The Best Scuba Diving Sites for Shallow Diving | Sport Diver

The 10 Best Shallow Scuba Diving Sites

Scuba Diving Travel

stingray scuba diving grand cayman

We’ve found 10 places where sticking close to the surface pays off with endless bottom time and nonstop action.

Jennifer Penner

We divers love the deep blue sea. After all, one of the main reasons to get certified is the sheer pleasure of venturing beyond the snorkel zone (a diver’s equivalent of the dreaded friend zone). But for all the thrill of finning around at depth, there are shallow dives that rival their deeper sister sites.

For starters, you’ll have more bottom time when you’re tooling around where the sun still shines. Those natural light conditions are an underwater photographer’s dream. And while there are reasons to go deep — to explore a wreck, for instance — staying shallow doesn’t mean you’ll miss out on spectacular diving. From sea lion encounters in the Sea of Cortez to the fish-frenzied reefs of Sulawesi, here are 10 shallow sites that deliver deep-end diving thrills. And if you want to explore deeper, on many of these you can — plus, we've paired our shallow-site faves with nearby deeper ones. There is something for everyone!

blenny at scott's head dropoff dominica

A secretary blenny peeks out of his coral hole at Scott's Head Drop-Off in Dominica

Brandon Cole

1. The Plateau at Scott’s Head Drop-Off | Dominica | 15 feet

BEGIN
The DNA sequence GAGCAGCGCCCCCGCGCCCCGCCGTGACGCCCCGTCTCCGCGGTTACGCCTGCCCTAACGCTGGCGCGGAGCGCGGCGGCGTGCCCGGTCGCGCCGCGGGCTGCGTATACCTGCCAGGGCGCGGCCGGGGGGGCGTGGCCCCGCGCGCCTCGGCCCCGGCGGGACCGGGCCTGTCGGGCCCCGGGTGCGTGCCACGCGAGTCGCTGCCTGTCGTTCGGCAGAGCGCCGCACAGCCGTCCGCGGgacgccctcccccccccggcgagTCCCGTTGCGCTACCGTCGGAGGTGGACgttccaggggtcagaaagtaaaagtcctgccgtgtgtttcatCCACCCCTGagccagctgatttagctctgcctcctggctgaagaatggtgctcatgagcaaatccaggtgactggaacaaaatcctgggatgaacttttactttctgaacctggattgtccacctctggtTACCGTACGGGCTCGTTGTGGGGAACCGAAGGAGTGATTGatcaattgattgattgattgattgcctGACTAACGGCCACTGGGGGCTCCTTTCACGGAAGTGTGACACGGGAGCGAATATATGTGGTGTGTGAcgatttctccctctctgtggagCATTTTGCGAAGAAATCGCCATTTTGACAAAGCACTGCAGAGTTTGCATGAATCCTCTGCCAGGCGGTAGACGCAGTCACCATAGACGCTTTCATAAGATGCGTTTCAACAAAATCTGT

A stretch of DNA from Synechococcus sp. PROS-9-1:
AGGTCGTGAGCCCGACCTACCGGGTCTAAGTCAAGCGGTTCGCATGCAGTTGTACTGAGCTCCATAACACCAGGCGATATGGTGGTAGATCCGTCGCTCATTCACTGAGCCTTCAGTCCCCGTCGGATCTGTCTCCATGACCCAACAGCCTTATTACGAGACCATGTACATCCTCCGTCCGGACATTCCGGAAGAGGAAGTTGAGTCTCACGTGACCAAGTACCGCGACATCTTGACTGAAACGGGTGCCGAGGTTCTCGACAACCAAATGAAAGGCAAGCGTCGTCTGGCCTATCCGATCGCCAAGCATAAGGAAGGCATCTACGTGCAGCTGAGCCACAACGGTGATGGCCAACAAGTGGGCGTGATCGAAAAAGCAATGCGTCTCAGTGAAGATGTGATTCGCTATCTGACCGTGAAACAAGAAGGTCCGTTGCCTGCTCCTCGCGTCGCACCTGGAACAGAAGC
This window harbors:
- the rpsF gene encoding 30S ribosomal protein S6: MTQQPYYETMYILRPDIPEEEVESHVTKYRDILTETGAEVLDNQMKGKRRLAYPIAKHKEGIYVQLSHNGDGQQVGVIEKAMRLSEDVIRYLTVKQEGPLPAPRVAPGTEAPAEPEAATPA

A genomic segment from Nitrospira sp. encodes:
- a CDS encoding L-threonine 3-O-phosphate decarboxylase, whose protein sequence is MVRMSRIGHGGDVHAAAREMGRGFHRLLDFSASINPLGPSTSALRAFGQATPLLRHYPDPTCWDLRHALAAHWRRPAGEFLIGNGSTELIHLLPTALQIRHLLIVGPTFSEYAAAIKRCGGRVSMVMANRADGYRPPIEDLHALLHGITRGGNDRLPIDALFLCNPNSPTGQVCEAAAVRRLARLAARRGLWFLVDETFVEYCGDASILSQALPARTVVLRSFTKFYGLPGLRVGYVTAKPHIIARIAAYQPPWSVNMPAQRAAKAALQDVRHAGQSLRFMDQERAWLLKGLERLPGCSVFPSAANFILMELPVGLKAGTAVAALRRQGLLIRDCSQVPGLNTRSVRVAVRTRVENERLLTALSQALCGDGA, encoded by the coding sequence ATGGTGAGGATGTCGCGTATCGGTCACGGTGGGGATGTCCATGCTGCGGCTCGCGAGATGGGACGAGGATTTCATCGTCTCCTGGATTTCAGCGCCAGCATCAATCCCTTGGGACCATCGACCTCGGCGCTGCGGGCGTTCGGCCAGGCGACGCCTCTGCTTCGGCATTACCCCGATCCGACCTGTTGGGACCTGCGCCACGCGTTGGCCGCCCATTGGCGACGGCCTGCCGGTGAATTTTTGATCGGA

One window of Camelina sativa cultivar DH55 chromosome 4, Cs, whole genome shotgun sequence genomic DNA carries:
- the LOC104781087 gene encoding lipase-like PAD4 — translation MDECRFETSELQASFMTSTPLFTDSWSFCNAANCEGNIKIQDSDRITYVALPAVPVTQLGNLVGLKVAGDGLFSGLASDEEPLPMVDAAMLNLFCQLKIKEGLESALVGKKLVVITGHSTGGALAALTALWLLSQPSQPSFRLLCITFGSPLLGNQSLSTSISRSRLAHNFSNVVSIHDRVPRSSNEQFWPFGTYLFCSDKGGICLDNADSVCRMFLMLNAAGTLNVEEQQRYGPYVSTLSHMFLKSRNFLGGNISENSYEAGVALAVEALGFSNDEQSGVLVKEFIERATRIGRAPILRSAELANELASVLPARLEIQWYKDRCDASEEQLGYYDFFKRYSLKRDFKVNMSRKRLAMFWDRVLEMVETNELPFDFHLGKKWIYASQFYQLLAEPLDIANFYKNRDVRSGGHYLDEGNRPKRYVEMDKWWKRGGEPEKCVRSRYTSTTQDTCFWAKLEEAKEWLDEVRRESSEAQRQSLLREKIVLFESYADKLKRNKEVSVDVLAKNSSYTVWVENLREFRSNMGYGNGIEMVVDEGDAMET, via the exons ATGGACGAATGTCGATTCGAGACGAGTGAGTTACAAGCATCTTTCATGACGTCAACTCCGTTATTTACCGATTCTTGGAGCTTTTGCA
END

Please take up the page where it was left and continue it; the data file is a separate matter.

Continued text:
The chance to blow bubbles in a submerged volcanic crater brings divers to Soufriere-Scott’s Head Marine Reserve, a UNESCO-listed zone of unspoiled coral walls on the southwest side of Dominica. “Because the area is protected from the Atlantic Ocean by a peninsula, the visibility is very good here most of the time,” says Niels Noteboom, dive operations manager for Buddy Dive Dominica. He points to Scott’s Head Drop-Off as the island’s top shallow dive. While you can get deeper here, the plateau at the top, in about 15 feet of water, is often done as a safety stop. But it's so awesome, it is worth an entire dive. Pink and bright-blue vase sponges and yellow tube sponges decorate the tabletop shelf like bouquets of flowers, and lobsters and crabs peek out from nearly every nook and cranny. Be sure to scan the sand at the top of the wall for one of the most entertaining Caribbean denizens: the genie-like yellowhead jawfish, which may sport a mouthful of eggs as it hovers nervously near its hidey-hole. buddydivedominica.com